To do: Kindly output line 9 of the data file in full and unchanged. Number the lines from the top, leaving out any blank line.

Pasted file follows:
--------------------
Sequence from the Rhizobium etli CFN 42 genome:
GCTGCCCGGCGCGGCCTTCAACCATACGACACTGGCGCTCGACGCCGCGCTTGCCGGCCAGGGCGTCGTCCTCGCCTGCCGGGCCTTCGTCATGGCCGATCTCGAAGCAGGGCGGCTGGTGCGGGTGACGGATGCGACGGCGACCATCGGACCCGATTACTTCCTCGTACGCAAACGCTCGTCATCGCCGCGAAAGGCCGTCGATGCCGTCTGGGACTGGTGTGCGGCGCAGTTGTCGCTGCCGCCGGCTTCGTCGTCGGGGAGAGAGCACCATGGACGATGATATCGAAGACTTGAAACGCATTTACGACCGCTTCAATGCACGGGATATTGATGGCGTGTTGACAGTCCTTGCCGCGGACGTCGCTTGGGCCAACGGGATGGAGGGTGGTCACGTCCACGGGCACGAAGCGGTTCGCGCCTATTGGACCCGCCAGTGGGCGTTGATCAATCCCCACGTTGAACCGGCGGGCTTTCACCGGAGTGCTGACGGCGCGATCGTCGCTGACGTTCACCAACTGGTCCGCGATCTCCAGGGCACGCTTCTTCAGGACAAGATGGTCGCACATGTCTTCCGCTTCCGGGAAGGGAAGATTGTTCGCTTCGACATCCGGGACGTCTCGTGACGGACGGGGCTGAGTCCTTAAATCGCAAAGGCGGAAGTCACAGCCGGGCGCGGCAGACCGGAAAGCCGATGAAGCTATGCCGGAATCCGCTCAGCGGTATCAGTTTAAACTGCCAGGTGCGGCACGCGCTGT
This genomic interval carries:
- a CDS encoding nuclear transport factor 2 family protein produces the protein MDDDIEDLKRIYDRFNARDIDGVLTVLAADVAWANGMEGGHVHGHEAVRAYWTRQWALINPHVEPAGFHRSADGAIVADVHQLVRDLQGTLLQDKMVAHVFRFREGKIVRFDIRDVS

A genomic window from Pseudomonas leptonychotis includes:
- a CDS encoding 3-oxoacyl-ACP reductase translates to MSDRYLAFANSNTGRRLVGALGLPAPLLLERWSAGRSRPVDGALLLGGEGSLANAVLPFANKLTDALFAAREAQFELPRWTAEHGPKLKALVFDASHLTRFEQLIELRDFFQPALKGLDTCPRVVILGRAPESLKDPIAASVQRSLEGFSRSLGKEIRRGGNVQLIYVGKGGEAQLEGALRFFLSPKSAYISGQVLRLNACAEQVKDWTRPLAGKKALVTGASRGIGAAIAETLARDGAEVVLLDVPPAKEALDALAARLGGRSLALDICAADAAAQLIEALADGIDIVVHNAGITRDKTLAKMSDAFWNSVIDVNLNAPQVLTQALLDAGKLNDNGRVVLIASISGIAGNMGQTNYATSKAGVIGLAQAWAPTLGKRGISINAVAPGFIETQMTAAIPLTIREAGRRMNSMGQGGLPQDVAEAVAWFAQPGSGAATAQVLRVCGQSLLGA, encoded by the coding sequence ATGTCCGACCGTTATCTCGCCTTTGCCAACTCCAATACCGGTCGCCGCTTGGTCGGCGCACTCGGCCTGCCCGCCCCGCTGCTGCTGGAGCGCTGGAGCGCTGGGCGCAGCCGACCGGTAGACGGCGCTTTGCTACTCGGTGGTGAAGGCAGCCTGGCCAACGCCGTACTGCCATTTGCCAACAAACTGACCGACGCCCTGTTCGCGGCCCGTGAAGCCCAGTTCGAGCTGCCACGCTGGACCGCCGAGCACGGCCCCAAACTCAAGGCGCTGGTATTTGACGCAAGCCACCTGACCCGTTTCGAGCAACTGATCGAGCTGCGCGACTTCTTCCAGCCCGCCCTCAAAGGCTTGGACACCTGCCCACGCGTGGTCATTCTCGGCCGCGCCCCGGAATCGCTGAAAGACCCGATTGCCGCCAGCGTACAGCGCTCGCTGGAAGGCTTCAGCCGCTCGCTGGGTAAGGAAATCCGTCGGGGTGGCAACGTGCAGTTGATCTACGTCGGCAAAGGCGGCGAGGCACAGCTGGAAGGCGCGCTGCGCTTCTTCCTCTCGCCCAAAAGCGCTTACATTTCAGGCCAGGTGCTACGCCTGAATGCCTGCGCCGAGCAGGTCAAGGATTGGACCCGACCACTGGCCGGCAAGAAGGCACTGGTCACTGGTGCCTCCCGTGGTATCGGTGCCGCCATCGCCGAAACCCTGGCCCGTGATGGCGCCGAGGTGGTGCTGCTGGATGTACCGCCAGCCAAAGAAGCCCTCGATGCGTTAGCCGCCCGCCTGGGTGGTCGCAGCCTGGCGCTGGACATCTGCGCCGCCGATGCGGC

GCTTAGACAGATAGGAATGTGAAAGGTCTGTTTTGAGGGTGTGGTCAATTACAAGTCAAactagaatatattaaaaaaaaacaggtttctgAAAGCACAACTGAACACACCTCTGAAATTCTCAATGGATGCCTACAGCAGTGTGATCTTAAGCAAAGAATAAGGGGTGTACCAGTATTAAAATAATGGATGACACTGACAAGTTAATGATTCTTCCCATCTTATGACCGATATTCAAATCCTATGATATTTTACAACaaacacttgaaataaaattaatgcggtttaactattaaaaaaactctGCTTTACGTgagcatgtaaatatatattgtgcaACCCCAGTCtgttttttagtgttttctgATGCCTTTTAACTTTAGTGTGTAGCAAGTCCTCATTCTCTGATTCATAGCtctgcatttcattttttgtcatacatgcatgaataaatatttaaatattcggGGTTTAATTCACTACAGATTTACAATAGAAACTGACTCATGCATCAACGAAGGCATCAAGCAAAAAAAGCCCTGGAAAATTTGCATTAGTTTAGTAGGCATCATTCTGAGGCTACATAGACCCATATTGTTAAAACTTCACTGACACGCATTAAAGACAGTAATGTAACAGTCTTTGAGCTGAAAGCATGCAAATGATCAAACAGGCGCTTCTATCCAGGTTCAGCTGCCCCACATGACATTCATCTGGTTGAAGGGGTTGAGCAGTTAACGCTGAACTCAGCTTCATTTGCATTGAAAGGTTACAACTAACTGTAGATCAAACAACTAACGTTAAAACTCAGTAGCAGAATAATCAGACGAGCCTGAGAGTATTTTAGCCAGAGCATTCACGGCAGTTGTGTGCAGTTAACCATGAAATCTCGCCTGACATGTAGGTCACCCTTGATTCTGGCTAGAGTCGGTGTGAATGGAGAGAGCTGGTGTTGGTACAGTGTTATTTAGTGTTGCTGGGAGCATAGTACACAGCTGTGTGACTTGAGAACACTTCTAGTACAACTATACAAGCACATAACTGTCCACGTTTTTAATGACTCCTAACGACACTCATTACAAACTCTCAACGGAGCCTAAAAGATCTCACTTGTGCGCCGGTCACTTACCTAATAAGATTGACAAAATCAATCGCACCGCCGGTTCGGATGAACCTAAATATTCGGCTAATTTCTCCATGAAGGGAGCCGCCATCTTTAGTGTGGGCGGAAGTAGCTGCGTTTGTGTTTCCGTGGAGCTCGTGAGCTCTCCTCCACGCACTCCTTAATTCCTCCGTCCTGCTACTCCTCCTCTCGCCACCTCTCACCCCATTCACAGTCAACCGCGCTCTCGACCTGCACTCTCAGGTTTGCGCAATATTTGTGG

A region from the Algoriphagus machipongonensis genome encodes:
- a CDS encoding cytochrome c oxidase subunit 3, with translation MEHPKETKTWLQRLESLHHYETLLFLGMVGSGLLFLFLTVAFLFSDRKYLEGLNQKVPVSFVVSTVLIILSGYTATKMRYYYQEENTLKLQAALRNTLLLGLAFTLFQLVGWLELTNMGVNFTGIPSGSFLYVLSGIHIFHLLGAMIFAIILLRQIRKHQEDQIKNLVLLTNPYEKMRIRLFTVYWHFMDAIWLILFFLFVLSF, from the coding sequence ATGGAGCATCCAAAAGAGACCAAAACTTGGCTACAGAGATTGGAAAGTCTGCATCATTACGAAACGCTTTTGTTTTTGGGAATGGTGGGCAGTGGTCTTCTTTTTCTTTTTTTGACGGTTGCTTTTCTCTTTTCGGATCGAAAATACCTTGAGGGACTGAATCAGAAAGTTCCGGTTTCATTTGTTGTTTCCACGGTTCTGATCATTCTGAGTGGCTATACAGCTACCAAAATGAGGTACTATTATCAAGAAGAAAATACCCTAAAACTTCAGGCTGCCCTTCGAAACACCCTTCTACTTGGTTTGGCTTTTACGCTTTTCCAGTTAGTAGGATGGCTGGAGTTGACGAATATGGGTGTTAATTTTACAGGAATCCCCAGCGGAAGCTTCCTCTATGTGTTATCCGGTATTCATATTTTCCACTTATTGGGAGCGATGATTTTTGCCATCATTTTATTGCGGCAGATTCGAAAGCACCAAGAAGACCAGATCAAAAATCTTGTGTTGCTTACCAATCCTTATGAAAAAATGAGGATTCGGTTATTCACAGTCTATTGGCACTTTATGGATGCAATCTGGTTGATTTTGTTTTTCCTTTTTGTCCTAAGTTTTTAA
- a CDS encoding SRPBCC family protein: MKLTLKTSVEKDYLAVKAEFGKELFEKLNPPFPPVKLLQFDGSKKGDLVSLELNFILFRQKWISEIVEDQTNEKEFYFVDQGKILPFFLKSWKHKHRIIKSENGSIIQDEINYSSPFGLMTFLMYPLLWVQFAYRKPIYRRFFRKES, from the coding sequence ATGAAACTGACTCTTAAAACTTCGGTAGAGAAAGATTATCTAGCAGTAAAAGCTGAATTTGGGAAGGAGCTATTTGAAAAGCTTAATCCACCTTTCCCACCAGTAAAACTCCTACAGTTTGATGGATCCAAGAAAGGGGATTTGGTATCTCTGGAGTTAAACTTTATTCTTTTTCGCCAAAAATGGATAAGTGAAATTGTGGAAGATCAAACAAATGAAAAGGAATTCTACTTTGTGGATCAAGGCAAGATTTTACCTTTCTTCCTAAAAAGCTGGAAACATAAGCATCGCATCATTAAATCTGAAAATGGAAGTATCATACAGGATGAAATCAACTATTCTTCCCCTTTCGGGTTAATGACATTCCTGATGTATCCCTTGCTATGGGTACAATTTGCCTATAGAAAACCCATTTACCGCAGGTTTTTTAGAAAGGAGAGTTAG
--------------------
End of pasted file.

- a CDS encoding cytochrome c oxidase subunit 3, with translation MEHPKETKTWLQRLESLHHYETLLFLGMVGSGLLFLFLTVAFLFSDRKYLEGLNQKVPVSFVVSTVLIILSGYTATKMRYYYQEENTLKLQAALRNTLLLGLAFTLFQLVGWLELTNMGVNFTGIPSGSFLYVLSGIHIFHLLGAMIFAIILLRQIRKHQEDQIKNLVLLTNPYEKMRIRLFTVYWHFMDAIWLILFFLFVLSF, from the coding sequence ATGGAGCATCCAAAAGAGACCAAAACTTGGCTACAGAGATTGGAAAGTCTGCATCATTACGAAACGCTTTTGTTTTTGGGAATGGTGGGCAGTGGTCTTCTTTTTCTTTTTTTGACGGTTGCTTTTCTCTTTTCGGATCGAAAATACCTTGAGGGACTGAATCAGAAAGTTCCGGTTTCATTTGTTGTTTCCACGGTTCTGATCATTCTGAGTGGCTATACAGCTACCAAAATGAGGTACTATTATCAAGAAGAAAATACCCTAAAACTTCAGGCTGCCCTTCGAAACACCCTTCTACTTGGTTTGGCTTTTACGCTTTTCCAGTTAGTAGGATGGCTGGAGTTGACGAATATGGGTGTTAATTTTACAGGAATCCCCAGCGGAAGCTTCCTCTATGTGTTATCCGGTATTCATATTTTCCACTTATTGGGAGCGATGATTTTTGCCATCATTTTATTGCGGCAGATTCGAAAGCACCAAGAAGACCAGATCAAAAATCTTGTGTTGCTTACCAATCCTTATGAAAAAATGAGGATTCGGTTATTCACAGTCTATTGGCACTTTATGGATGCAATCTGGTTGATTTTGTTTTTCCTTTTTGTCCTAAGTTTTTAA